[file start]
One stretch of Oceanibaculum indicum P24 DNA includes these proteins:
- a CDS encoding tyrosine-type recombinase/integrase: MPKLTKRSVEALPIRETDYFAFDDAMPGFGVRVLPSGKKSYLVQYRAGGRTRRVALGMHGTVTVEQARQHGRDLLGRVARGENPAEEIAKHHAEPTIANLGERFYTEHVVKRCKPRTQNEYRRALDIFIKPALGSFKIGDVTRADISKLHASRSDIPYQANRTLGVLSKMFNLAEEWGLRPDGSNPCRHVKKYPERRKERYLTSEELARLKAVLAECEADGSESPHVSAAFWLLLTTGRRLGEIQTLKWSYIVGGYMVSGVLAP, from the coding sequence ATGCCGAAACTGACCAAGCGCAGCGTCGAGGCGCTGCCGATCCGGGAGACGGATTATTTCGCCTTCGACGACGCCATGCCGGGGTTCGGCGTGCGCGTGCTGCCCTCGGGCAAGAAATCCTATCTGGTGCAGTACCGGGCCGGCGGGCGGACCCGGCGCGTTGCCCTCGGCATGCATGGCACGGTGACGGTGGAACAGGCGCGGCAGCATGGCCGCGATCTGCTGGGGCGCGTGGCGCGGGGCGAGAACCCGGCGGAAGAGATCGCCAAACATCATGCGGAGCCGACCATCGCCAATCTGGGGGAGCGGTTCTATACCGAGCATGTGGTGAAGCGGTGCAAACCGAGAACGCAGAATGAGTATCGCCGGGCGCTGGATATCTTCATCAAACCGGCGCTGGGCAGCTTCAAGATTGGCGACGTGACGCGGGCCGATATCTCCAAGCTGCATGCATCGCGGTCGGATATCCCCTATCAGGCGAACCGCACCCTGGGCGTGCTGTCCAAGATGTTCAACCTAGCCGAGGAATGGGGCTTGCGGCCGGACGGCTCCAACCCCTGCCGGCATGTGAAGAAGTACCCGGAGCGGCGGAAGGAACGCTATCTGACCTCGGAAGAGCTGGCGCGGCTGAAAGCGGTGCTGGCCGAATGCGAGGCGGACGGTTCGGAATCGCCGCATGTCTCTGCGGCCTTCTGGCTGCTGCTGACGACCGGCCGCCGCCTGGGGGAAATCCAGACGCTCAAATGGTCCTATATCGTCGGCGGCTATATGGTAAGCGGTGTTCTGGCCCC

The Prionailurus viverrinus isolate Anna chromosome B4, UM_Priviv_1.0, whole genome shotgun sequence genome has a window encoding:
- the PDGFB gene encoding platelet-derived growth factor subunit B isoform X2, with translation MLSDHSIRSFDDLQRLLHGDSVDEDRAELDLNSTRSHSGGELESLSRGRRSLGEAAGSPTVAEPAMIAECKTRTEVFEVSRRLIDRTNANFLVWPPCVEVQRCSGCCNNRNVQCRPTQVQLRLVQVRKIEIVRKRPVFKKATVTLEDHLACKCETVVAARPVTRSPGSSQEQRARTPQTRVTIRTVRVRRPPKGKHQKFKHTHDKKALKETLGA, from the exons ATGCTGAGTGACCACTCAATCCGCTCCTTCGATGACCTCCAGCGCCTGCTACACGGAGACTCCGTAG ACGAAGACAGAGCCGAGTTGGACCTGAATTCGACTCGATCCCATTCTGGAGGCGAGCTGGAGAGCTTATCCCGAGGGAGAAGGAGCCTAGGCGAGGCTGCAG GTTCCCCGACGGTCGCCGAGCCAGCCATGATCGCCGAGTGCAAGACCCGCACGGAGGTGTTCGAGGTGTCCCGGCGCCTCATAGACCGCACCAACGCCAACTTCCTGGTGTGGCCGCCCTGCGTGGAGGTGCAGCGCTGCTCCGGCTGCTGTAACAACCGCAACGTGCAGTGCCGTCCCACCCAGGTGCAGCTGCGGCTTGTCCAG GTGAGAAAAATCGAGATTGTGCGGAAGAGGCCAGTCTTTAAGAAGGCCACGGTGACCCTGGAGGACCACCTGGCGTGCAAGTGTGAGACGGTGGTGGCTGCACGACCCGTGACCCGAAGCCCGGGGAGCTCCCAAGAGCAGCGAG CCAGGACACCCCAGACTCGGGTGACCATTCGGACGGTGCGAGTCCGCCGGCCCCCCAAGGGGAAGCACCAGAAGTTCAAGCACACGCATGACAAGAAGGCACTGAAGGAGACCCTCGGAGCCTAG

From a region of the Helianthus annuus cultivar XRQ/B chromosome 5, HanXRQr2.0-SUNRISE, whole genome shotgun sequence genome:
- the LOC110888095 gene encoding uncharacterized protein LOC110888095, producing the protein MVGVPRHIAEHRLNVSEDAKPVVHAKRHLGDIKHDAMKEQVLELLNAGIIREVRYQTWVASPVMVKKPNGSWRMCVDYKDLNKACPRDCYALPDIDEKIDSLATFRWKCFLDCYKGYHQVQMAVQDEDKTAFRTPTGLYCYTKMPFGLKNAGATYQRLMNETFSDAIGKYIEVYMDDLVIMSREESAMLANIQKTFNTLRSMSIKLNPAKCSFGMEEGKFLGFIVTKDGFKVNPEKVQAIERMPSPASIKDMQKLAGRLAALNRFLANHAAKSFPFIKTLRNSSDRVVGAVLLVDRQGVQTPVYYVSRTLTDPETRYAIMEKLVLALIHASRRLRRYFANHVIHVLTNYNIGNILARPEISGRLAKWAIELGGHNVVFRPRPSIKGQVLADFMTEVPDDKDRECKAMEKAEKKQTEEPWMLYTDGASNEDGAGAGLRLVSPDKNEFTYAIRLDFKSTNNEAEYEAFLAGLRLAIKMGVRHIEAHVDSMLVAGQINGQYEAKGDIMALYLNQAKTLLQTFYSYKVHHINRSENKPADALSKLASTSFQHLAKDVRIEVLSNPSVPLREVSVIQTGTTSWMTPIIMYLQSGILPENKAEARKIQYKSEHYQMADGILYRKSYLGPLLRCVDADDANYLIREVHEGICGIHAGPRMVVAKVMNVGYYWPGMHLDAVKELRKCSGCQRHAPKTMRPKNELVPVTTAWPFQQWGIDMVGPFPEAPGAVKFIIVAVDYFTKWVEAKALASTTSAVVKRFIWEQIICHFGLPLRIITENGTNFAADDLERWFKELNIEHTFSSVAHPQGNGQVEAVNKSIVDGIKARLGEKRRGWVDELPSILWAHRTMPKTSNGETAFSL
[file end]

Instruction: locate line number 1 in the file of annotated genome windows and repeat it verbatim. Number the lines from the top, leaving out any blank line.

One stretch of Oceanibaculum indicum P24 DNA includes these proteins: